Authors: Beyond Control
TEDIUM DID STRANGE things to a man's senses.
Mark Greenwood jerked toward the monitor as a shadow flashed in front of the security camera. It looked like a man crouching.
It had to be a deer—because nobody could get that close to Maple Creek.
He and Hernando Cordova were in the tomblike security center, each of them scanning ten of the twenty monitors that gave rotating views of the buildings and grounds.
The thirty-acre reserve, tucked away in an obscure corner of Prince George's County, Maryland, looked like a hush-hush agricultural research facility, with rectangular plots of soybeans, cabbages, and strawberries clearly visible behind the three security fences.
The joke among the guards was that the plants were genetically engineered with carp genes to withstand the humid Maryland summers and skunk genes to ward off pests, particularly of the human variety.
Mark sneaked a look at his watch, counting the twenty-eight monotonous minutes left on his shift. Still, it was a great job for someone who'd never been to college. He'd leave this place with enough money to go back to Howard County, Maryland, and open his own security company.
He pushed a button, then spoke into the microphone attached to his headset. "East perimeter, report."
"East perimeter secure," Donaldson answered from the gravel walkway along the fence.
The six men on topside duty checked in.
Like everyone in the twenty-five-man guard unit, they came from elite-force Army, Navy, or Air Force backgrounds, although they now wore plain black uniforms with no insignia. But they carried standard M16 rifles and Sig .40s.
Everybody lived on base, but there were a couple of bars in nearby Waldorf where you could negotiate a roll in the hay for under fifty dollars. A blow job was even less. But it was too late for any action tonight.
He was thinking about the surgically augmented breasts of the current Playboy centerfold when he saw another deer. Or maybe the same one. They were all over the woods. If you hit one, you could total your car.
The view switched to the parking lot. The vehicles belonging to the security staff were at the far edge.
The research scientists got the better spots, closer to the Quonset huts, the only buildings visible inside the complex.
Other screens showed the interior. If you didn't know what you were looking at. you'd wonder how all those rooms could fit inside the two rusting buildings. In fact, only the control center where he sat and a few offices were upstairs. Most of the facility was in the Well, the forty-thousand-square-foot complex located three and four stories below the soybean fields. Only forty-five minutes from D.C., it had been built in the paranoid fifties as a bomb shelter for the families of privileged senators and congressmen.
When the steel-clad guardhouse flashed on the screen, Mark saw Ken Rota standing at attention under the fluorescent lights—his body ramrod straight, just in case the brass reviewed the tapes.
The view changed, and Mark was looking at a sign that said:
STOP AND SHOW IDENTIFICATION.
PROCEED SLOWLY. METAL BARRIER
MAY DAMAGE VEHICLE TIRES.
The cameras went through another cycle. Two minutes later he was back to the guardhouse. Rota was still standing beside the sliding glass door, but something about the glassy look in his eyes made Mark take the cameras off automatic scan.
"What?" Cordova questioned.
He gestured toward the screen, then zoomed in for a close-up. Rota's posture was stiff, his gaze fixed, his mouth rigid— as though he'd been flash-frozen as he stood at his post.
"Mr. Iron Jaw," Cordova muttered.
"I don't know," Mark answered, feeling a tiny worm of alarm slither down his spine. He'd seen action in Iraq, and he knew that feeling when something wasn't quite right. Eyes fixed on the screen, he spoke into the mike positioned in front of his mouth.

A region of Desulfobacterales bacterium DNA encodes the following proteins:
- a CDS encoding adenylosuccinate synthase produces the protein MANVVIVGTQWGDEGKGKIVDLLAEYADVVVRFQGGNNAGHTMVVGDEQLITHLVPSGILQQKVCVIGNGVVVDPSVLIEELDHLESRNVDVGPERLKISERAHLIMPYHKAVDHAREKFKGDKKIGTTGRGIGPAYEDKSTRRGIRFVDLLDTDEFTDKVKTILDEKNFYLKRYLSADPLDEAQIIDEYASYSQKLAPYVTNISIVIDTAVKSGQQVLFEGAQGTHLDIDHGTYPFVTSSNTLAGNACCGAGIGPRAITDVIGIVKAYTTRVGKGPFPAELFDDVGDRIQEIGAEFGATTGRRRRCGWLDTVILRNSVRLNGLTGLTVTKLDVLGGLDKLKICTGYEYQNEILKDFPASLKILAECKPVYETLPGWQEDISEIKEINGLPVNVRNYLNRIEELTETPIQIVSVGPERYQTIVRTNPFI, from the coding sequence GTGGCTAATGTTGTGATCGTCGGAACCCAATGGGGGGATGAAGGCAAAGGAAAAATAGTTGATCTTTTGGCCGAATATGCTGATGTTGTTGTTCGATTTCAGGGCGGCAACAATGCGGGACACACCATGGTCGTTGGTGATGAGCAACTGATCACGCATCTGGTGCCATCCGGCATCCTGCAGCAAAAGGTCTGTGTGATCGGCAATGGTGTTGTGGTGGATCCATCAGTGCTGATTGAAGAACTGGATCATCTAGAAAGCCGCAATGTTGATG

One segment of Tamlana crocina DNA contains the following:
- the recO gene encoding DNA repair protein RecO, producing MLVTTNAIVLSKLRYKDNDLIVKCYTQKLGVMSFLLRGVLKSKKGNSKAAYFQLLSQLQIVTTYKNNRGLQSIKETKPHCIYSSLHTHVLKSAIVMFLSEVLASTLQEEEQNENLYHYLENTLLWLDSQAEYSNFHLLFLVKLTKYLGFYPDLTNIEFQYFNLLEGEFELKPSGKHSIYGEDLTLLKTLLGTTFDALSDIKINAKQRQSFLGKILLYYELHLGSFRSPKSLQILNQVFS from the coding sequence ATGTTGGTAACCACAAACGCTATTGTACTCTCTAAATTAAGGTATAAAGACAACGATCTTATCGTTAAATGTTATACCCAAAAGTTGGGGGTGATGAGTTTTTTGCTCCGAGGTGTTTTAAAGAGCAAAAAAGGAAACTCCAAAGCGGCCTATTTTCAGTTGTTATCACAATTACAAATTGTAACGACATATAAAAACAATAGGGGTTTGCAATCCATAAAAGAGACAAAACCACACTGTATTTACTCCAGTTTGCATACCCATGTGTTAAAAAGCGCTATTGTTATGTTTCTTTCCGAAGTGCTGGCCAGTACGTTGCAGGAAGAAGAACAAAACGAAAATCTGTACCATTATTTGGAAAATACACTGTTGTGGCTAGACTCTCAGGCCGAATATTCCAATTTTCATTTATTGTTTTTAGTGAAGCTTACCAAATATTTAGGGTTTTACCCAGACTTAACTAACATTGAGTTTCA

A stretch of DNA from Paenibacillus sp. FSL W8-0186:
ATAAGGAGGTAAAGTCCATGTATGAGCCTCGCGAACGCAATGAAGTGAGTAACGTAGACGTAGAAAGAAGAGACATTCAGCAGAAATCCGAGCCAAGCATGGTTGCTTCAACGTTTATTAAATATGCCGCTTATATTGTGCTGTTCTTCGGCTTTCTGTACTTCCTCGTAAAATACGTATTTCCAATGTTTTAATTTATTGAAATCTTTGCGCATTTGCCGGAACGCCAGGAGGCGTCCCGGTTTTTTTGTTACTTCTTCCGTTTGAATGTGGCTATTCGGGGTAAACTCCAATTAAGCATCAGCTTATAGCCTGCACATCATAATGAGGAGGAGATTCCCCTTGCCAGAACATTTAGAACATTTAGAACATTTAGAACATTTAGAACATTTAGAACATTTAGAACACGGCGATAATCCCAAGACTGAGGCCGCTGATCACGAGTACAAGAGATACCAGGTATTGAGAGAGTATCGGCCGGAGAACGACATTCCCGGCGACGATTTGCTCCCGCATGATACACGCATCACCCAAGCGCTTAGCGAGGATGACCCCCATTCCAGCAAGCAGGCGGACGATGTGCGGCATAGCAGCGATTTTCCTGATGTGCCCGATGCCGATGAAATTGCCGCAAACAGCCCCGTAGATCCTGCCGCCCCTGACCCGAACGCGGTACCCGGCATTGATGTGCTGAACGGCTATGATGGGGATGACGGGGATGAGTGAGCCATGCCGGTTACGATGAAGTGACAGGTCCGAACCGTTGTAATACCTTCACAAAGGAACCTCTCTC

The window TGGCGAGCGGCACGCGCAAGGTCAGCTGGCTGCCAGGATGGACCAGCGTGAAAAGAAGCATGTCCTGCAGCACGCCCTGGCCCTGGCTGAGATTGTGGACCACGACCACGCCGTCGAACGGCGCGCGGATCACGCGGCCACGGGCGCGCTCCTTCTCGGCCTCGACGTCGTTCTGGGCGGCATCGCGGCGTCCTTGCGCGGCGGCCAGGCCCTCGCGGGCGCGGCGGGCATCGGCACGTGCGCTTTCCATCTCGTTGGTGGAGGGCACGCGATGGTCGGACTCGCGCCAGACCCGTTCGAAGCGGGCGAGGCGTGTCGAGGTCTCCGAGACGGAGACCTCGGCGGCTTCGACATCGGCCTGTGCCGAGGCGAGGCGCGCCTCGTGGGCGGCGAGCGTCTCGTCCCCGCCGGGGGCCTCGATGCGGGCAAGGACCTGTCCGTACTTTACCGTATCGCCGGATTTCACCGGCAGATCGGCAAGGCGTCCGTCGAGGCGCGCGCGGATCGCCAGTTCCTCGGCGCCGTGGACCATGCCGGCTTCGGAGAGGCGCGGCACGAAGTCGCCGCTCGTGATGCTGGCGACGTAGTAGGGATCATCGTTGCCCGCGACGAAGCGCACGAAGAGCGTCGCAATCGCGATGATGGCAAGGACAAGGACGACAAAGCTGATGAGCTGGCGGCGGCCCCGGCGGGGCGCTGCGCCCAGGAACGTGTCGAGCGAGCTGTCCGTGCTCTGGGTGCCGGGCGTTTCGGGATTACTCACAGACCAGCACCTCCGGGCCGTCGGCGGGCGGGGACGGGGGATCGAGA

The man didn't answer—or twitch a muscle, although Mark had effectively shouted directly into his ear via the headset he was wearing.
Still no reply.
There had never been a Code Red at Maple Creek. The facility was too obscure to be a target and too secure to be penetrated. Yet as Mark stared at the man in the guardhouse, he acted without hesitation—his finger jabbed down on the alarm button.
Instantly the grounds were flooded with light as a siren began to wail.
"Jesus," Cordova breathed.
A green light flashed on his console. When he switched comm lines, a sharp voice demanded, "What the hell is going on?"
The speaker was Major Showalter, the head of the security team.
Mark's answer was crisp and to the point. "We have a possible perimeter breach. At the main gate.
Rota's on duty, and he appears to be immobilized. Maybe he was hit with some kind of tranq spray."
"On my way," the major barked, then issued a clipped order over the comm units to all security personnel.
Moments later five armed men poured from the Quon-set huts and fanned out, rifles at the ready. They were joined by the four men on perimeter duty.
On one of Cordova's screens Mark saw fifteen more men clatter up the stairwell, including the major, who stayed in contact with the command center.
"What's Rota's status?"
Mark switched the view to the gatehouse again. Against all logic, he'd been hoping to see something different, but the man inside looked like a discarded robot. "He's standing up as though he's on duty, but he's not moving, and he doesn't respond to my hail."
The next question was more urgent. "How long has he been out of commission?"
Mark kept his voice crisp, focusing on the facts. "He looked okay on our last sweep. He can't have been down for more than a couple of minutes."
"Did you see anyone approach the guardhouse?"
"I thought I saw a moving body out by the road. I assumed it was a deer." Mark cleared his throat.
"It could have been a man crouching over." His adrenaline was pumping now as he listened to the reports coming in over his headset.
He wanted to be out there—on the move with an M16 in his hands. But he knew his position was vital.
He heard the door open behind him.
He swiveled his chair, expecting to see Showalter.
But it wasn't the major coming to take over the command center. Instead he saw two men standing in the doorway— holding hands. They were dressed in black, much like the Maple Creek security staff.
But Mark knew every man in the unit, and these weirdos weren't any of them.